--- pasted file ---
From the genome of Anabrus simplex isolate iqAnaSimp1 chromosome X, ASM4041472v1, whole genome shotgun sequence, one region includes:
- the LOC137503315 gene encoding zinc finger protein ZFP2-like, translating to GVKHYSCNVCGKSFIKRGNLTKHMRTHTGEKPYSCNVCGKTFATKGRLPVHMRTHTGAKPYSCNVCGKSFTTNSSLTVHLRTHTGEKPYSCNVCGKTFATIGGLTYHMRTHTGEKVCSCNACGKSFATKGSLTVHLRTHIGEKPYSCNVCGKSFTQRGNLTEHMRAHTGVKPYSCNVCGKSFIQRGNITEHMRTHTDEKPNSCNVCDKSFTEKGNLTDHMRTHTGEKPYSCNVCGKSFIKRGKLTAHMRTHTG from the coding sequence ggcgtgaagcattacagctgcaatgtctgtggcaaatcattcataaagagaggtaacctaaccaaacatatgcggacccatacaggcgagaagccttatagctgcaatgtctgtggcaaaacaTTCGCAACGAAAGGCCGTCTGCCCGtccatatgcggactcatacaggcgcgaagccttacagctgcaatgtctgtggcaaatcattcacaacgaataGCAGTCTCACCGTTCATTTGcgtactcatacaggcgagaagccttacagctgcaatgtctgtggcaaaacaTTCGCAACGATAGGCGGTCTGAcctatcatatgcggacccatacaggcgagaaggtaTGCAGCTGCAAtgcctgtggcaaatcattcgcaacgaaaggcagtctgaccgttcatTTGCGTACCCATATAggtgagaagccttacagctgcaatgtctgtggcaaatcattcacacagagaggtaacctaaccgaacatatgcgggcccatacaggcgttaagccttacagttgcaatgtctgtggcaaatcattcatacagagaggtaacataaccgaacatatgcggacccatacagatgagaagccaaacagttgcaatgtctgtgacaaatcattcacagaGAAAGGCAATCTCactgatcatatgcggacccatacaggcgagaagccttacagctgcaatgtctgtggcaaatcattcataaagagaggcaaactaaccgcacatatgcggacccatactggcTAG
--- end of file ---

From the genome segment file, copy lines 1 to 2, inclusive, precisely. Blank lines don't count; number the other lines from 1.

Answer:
From the genome of Anabrus simplex isolate iqAnaSimp1 chromosome X, ASM4041472v1, whole genome shotgun sequence, one region includes:
- the LOC137503315 gene encoding zinc finger protein ZFP2-like, translating to GVKHYSCNVCGKSFIKRGNLTKHMRTHTGEKPYSCNVCGKTFATKGRLPVHMRTHTGAKPYSCNVCGKSFTTNSSLTVHLRTHTGEKPYSCNVCGKTFATIGGLTYHMRTHTGEKVCSCNACGKSFATKGSLTVHLRTHIGEKPYSCNVCGKSFTQRGNLTEHMRAHTGVKPYSCNVCGKSFIQRGNITEHMRTHTDEKPNSCNVCDKSFTEKGNLTDHMRTHTGEKPYSCNVCGKSFIKRGKLTAHMRTHTG from the coding sequence ggcgtgaagcattacagctgcaatgtctgtggcaaatcattcataaagagaggtaacctaaccaaacatatgcggacccatacaggcgagaagccttatagctgcaatgtctgtggcaaaacaTTCGCAACGAAAGGCCGTCTGCCCGtccatatgcggactcatacaggcgcgaagccttacagctgcaatgtctgtggcaaatcattcacaacgaataGCAGTCTCACCGTTCATTTGcgtactcatacaggcgagaagccttacagctgcaatgtctgtggcaaaacaTTCGCAACGATAGGCGGTCTGAcctatcatatgcggacccatacaggcgagaaggtaTGCAGCTGCAAtgcctgtggcaaatcattcgcaacgaaaggcagtctgaccgttcatTTGCGTACCCATATAggtgagaagccttacagctgcaatgtctgtggcaaatcattcacacagagaggtaacctaaccgaacatatgcgggcccatacaggcgttaagccttacagttgcaatgtctgtggcaaatcattcatacagagaggtaacataaccgaacatatgcggacccatacagatgagaagccaaacagttgcaatgtctgtgacaaatcattcacagaGAAAGGCAATCTCactgatcatatgcggacccatacaggcgagaagccttacagctgcaatgtctgtggcaaatcattcataaagagaggcaaactaaccgcacatatgcggacccatactggcTAG